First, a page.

While the mural has been well received by the broader community, some disapproving members of the public have messaged Warren on social media saying the mural should read “all lives matter”.

“They just don’t understand what Black Lives Matter means. This is not an angry thing we’re doing. It’s more of an empowerment thing,” says Warren, adding that some people don’t believe that there’s any discrimination against black people in Calgary. 

“I have friends who have been called the N-word. They’ve been called porch monkeys. People have made derogatory jokes about black people in my presence and their presence.” 

The racism goes further than verbal abuse; Warren knows Black people who weren’t allowed into bars and clubs around the city, despite following proper dress code, or who were pulled over by cops for no reason while driving.

Sydonne Warren put herself in her mural design as a call out to other artists who hope to spread the message that Black lives matter through art. PHOTO: TINA AMINI

“I really encourage people to see it as an ‘us’ problem and not a ‘them’ problem. Because it doesn’t matter if it’s on a macro level or micro level, there is still discrimination going on and it needs to end.”

Warren says that some Calgarians turn a blind eye to racism because they think this treatment is acceptable.

She hopes the mural will encourage people with different opinions to start conversations surrounding racism and get educated on the matter.

“The more you talk about it, the more your questions are answered. One person who might be against Black Lives Matter could talk to someone who is for it, and they could come to an understanding of what it actually means.”

Celebrating the Black experience

Warren, who grew up with a passion for art and is now pursuing her bachelor’s degree in graphic design at Alberta University of the Arts, has not only used her art to address issues that Black people face, but to celebrate the Black experience.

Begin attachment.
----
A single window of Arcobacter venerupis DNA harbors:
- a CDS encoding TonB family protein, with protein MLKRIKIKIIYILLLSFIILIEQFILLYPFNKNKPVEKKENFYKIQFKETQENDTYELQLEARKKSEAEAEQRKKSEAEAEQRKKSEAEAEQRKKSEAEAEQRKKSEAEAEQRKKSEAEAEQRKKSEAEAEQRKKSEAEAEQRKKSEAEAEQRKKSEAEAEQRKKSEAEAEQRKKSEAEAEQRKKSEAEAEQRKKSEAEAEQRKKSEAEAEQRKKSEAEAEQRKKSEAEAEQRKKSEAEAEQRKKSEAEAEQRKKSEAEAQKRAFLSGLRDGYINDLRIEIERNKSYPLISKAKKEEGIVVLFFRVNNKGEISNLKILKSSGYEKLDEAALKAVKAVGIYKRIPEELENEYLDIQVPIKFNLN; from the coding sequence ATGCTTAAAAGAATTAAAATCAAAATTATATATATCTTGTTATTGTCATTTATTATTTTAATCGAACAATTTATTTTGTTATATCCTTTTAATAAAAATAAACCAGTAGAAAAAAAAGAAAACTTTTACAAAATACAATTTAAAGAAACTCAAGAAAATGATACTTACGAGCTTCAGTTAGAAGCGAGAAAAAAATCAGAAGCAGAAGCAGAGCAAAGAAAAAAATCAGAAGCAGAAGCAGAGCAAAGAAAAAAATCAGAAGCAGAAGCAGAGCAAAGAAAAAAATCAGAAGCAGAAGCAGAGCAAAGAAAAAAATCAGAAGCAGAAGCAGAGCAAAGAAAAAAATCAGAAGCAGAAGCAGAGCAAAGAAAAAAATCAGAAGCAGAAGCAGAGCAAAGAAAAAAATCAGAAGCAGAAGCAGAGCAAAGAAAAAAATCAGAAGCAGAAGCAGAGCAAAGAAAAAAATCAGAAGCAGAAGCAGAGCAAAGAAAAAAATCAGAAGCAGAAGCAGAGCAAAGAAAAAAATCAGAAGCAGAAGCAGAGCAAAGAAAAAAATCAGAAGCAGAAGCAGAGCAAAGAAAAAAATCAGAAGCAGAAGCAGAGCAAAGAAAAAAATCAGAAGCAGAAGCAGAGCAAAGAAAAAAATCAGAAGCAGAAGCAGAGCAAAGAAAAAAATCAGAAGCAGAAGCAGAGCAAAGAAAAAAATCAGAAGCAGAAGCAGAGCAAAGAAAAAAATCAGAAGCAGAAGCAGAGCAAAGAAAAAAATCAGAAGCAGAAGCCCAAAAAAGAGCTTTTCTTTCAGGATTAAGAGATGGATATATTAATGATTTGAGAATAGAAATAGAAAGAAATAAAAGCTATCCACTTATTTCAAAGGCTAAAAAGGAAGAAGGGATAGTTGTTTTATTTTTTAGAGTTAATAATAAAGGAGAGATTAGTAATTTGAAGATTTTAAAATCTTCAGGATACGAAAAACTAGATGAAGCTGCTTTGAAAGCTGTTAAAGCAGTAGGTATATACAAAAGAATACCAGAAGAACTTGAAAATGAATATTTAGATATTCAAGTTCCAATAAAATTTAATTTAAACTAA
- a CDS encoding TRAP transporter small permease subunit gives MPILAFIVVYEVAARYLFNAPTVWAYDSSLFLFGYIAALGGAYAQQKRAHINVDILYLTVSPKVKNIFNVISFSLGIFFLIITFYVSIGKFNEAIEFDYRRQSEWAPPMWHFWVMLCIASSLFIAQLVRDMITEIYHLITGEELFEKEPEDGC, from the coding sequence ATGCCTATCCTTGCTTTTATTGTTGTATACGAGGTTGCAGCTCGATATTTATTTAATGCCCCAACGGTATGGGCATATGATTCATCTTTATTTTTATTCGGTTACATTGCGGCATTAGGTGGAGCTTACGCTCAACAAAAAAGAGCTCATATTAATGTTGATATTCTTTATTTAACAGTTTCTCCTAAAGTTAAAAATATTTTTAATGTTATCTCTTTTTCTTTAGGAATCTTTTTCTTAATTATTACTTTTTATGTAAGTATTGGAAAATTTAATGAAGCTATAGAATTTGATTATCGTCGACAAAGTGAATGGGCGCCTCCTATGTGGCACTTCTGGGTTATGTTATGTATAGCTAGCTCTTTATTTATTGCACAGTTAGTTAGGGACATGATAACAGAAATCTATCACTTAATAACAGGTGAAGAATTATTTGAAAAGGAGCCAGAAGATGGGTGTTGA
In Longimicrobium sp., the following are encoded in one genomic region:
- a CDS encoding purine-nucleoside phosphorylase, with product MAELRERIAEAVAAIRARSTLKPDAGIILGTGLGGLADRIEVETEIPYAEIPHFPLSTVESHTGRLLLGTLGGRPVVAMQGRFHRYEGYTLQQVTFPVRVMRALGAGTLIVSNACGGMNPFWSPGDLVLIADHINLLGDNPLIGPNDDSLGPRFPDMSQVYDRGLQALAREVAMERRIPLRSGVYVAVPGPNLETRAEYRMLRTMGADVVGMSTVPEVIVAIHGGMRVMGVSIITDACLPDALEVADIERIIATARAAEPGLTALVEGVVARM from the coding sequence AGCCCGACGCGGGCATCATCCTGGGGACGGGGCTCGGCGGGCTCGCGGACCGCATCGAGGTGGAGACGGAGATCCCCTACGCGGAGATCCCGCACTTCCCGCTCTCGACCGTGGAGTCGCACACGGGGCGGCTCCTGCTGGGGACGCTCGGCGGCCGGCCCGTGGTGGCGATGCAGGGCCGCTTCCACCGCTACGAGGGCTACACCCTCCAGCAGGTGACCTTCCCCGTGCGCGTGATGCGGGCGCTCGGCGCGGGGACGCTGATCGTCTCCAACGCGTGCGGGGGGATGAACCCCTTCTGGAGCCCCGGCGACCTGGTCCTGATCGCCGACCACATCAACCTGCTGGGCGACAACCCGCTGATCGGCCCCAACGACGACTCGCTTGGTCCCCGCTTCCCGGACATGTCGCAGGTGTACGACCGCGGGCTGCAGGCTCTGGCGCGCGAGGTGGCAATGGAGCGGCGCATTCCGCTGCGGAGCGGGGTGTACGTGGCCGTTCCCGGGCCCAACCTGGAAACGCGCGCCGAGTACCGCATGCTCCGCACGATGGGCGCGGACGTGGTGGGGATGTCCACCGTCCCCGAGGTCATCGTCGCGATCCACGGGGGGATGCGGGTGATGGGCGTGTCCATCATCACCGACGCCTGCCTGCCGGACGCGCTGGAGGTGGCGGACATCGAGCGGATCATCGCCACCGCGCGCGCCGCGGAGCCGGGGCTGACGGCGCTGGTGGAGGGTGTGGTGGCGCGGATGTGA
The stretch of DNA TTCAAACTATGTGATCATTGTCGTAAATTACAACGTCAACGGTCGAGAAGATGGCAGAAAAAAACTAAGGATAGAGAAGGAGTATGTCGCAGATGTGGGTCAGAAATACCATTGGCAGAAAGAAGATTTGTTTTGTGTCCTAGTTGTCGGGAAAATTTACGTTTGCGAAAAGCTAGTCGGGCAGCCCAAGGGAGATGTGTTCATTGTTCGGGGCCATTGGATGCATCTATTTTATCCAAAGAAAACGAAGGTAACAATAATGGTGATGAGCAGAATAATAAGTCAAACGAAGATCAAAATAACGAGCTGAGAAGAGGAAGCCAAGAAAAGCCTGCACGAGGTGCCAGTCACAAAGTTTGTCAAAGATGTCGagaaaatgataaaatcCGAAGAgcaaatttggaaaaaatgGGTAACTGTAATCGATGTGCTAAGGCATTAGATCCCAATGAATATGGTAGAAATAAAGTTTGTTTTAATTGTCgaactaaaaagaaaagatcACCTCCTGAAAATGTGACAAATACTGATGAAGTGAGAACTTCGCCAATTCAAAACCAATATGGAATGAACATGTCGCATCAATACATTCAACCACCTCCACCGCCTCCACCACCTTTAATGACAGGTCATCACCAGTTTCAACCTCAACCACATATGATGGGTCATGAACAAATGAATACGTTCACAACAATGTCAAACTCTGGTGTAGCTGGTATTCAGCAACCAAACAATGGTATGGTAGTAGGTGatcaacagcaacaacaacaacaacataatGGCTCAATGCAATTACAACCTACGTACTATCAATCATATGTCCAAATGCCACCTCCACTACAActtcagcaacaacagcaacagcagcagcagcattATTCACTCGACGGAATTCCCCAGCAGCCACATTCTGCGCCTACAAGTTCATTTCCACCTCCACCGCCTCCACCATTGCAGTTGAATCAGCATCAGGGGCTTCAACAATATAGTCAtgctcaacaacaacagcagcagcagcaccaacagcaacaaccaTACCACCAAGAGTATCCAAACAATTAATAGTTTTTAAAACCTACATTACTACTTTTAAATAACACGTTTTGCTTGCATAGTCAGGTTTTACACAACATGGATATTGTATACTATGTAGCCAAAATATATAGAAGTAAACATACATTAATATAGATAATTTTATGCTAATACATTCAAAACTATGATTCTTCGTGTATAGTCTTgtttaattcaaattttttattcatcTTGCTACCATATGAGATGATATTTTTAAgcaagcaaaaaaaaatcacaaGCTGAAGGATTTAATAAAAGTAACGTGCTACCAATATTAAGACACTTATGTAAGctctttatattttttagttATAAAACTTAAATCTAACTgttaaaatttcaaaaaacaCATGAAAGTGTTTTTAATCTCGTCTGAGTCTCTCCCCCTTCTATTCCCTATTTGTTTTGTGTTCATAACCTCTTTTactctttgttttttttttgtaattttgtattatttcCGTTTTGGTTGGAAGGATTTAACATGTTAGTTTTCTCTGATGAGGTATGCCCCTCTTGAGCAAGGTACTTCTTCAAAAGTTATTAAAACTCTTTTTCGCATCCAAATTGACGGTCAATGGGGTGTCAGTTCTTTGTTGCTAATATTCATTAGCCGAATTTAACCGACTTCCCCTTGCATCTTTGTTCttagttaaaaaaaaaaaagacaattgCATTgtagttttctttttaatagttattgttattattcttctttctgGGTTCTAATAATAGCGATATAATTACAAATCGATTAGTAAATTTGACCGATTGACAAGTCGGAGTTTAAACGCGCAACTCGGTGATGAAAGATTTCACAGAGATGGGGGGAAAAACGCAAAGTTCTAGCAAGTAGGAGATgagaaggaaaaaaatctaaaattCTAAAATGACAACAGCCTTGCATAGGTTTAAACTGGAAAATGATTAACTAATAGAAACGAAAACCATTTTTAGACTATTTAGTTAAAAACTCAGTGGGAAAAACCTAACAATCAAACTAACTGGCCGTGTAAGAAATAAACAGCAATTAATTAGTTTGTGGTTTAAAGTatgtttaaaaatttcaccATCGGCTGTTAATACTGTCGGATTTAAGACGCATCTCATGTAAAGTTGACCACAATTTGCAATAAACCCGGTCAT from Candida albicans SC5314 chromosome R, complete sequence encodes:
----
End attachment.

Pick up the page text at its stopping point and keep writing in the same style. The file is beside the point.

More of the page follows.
“The art pieces I create have always been centred around being Black because that’s just what I identify with the most,” says Warren.

In addition to her mural in Kensington, she has been commissioned to do other large-scale abstract paintings including the YYC Magic Walk and YYC Block Party installation through her business SydTheArtiste.

Warren has not only made her mark in Calgary as an artist but she also earned the title Mrs. Calgary 2020 in the August Miss and Mrs. Calgary Pageants.

Since winning the title, Warren says that she has gotten more opportunities to engage with the community and is working on a new project with the Jamaican Canadian Association. 

One of Warren’s defining moments happened in 2017 when she decided she will never work in a field that’s unrelated to art after quitting her retail job as a visual merchandiser.

“I wanted to utilize my creativity, but it was more structured than I expected. I felt like I was heavily encouraged to micromanage people, and that’s just not my style.”

Warren says that experience coupled with her business gaining popularity and winning the pageant has gotten her interested in starting other art-focused projects that encourage community involvement.

“Once you start doing things for your community, you’ll see your life change. Things just change for the better.”